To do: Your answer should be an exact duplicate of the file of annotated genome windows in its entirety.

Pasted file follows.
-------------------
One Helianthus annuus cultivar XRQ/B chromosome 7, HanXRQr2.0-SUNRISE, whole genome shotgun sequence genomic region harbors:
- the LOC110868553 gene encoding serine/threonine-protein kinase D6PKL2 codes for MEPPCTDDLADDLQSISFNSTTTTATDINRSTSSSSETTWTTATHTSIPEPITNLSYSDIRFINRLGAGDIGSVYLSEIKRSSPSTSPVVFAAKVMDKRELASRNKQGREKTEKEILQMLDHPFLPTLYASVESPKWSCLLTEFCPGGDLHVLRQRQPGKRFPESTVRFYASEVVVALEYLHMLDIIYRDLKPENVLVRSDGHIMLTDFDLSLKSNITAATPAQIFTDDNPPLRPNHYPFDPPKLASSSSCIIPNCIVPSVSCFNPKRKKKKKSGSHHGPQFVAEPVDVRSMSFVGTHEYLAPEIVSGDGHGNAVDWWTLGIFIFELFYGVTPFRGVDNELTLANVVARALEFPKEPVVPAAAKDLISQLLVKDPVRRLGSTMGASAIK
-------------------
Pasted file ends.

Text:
One Helianthus annuus cultivar XRQ/B chromosome 7, HanXRQr2.0-SUNRISE, whole genome shotgun sequence genomic region harbors:
- the LOC110868553 gene encoding serine/threonine-protein kinase D6PKL2 codes for MEPPCTDDLADDLQSISFNSTTTTATDINRSTSSSSETTWTTATHTSIPEPITNLSYSDIRFINRLGAGDIGSVYLSEIKRSSPSTSPVVFAAKVMDKRELASRNKQGREKTEKEILQMLDHPFLPTLYASVESPKWSCLLTEFCPGGDLHVLRQRQPGKRFPESTVRFYASEVVVALEYLHMLDIIYRDLKPENVLVRSDGHIMLTDFDLSLKSNITAATPAQIFTDDNPPLRPNHYPFDPPKLASSSSCIIPNCIVPSVSCFNPKRKKKKKSGSHHGPQFVAEPVDVRSMSFVGTHEYLAPEIVSGDGHGNAVDWWTLGIFIFELFYGVTPFRGVDNELTLANVVARALEFPKEPVVPAAAKDLISQLLVKDPVRRLGSTMGASAIK